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Beijing Cultural Heritage Protection Center (CHP) is a small grassroots, legally-registered NGO working to protect cultural heritage across China.

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“Provisional Regulations Governing the Management of the Designation of Cultural Relics” Proves Effective in allowing the Public to Exercise Cultural Heritage Protection Rights

Currently the “Provisional Regulations Governing the Management of the Designation of Cultural Relics” has been effective for over one month. After a brief review of last month’s implementation, CHP believes that cultural heritage protection awareness continues to grow in contemporary Chinese society, and that NGOs have the capacity to drastically increase awareness among a diverse range of people.  CHP’s goal in assisting community residents to protect their own cultural heritage has been in the process of happening through the help of Chinese media powerhouses. To have Tianjin’s 600-year-old family dwellings legally recognized as a cultural heritage site, Mr. Wang Changshen and his seven relatives followed the guidelines listed in “Provisional Regulations Governing the Management of the Designation of Cultural Relics” and submitted their application to the authorities. If the application is successful, the cultural heritage value of the architecture located on Tianjin’s Old Lingdangge Street will also gain additional recognition. While reporting this issue, the local media included an instruction on how to submit an application as well as praising Wang’s family for taking the initiative to use this regulation.

Ms. Ceng Yizhi is another famous volunteer who devotes her time advocating for cultural heritage protection. After studying the “Provisional Regulations Governing the Management of the Designation of Cultural Relics”, she created a list of Beijing historic sites that deserve to be protected and submitted applications to the related authorities. When reporting the story, The Beijing News, one of Beijing’s media powerhouses, quoted the Chairman of the State Administration of Cultural Heritage, Shan Jixiang as saying: “The implementation of the “Provisional Regulations Governing the Management of the Designation of Cultural Relics” is a substantial result of the establishment of a legal system for cultural heritage protection in China and is certain to have a tremendous influence for the country. We are seeing increasing reports in the media on the cultural relic verification applications submitted by the public.” Similarly, CHP has been receiving an increasing number of queries via our legal assistance hotline. CHP believes that the majority of applications will receive positive responses as this law clearly delineates the responsibility that the administrative department must uphold.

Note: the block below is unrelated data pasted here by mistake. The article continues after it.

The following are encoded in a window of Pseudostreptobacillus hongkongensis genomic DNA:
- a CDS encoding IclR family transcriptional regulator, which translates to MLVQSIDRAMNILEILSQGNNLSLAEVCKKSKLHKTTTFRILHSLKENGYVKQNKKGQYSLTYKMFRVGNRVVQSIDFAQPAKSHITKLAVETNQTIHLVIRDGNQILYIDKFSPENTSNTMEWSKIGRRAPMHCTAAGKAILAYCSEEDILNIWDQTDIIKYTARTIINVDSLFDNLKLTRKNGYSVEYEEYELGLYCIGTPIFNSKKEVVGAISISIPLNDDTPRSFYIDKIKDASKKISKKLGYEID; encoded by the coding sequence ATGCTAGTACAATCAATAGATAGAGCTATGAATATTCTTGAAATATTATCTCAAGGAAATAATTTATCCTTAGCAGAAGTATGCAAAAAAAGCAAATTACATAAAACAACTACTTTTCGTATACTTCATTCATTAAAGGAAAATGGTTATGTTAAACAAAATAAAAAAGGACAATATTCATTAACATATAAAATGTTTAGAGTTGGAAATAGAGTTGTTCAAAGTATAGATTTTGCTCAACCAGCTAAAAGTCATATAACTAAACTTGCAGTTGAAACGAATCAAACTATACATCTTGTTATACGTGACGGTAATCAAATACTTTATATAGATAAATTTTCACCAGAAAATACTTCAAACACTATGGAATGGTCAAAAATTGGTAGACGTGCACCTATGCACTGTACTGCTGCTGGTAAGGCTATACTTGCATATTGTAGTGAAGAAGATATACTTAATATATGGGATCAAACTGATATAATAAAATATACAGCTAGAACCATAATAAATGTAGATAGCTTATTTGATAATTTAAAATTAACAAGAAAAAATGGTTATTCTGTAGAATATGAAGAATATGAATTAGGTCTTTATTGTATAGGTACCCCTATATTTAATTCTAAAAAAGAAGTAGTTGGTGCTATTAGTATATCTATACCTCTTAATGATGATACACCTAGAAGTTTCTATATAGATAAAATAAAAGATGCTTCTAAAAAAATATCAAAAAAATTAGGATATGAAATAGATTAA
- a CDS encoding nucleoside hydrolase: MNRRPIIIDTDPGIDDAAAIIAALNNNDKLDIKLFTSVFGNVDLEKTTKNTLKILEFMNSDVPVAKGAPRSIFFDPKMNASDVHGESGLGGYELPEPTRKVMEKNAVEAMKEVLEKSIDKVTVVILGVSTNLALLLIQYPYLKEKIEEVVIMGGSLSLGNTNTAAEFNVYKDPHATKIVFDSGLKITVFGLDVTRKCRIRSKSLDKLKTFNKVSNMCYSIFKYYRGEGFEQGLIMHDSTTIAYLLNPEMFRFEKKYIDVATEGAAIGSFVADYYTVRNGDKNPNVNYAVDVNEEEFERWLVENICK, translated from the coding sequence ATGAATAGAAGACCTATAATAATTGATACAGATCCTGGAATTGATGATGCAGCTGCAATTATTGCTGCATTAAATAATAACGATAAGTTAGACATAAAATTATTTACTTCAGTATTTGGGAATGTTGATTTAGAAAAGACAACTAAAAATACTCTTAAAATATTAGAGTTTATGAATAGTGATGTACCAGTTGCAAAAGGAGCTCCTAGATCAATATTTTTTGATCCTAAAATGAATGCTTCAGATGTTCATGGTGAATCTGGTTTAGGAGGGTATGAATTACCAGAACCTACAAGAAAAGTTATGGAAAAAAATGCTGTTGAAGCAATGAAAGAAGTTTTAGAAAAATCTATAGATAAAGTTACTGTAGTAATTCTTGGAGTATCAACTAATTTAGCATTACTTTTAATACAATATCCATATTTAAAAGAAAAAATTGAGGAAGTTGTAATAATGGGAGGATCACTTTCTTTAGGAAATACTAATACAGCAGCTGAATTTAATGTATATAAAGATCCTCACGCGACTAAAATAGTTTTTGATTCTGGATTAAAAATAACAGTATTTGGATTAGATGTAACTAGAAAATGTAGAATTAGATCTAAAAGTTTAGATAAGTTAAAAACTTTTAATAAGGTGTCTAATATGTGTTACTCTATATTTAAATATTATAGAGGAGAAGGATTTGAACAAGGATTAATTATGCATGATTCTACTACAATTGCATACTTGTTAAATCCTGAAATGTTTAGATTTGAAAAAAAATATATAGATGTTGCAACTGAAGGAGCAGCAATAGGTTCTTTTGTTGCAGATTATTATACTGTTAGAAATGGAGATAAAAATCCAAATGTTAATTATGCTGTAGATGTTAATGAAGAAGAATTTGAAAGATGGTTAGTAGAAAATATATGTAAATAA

Of course, the implementation of “Provisional Regulations Governing the Management of the Designation of Cultural Relics” still faces obstacles. On October 16, Beijing Daily  published a piece written by Keluo stating: “It is very possible that this seemingly exciting new regulation, while  may seem improving at the first glance, are in reality void of any practical benefit.” The author doubted the effectiveness of the law, asking, “In the end, to what extent does calling on the public to proactively apply for cultural relic verification really have any meaning? Will this law really have an effect on cultural heritage protection or will it lead to needless consumption of many social production costs?” However, the author does not elaborate on how the new language should regulate “practical benefit.” We truly do not understand how “calling on the public to proactively apply for cultural relic verification” is not only bereft of meaning, but also “needlessly consumes social production costs”? How can it be that only the government and recognized experts have the right to speak on the issue of cultural relic verification, while the public is not qualified to even submit an application?

Lastly, on October 20, Zhang Pei, He Muren and five other residents of Beijing gathered to submit an application to recognize Liang Sicheng’s and Lin Huiyin’s former home as a cultural relic. The Beijing Municipal Administration of Cultural Heritage unexpectedly chose to reject their application. The Beijing Municipal Administration of Cultural Heritage’s actions clearly violates the law, and CHP proposes that Zhang Pei, He Muren, and the other filers of the application, abide by the regulations outlined in “Provisional Regulations Governing the Management of the Designation of Cultural Relics” and the “Law on Administrative Review” to petition the State Administration of Cultural Heritage to review their application.

CHP would like to thank our volunteer translator, Cheryl Mei-ting Schmitz, for her outstanding translation of this article.

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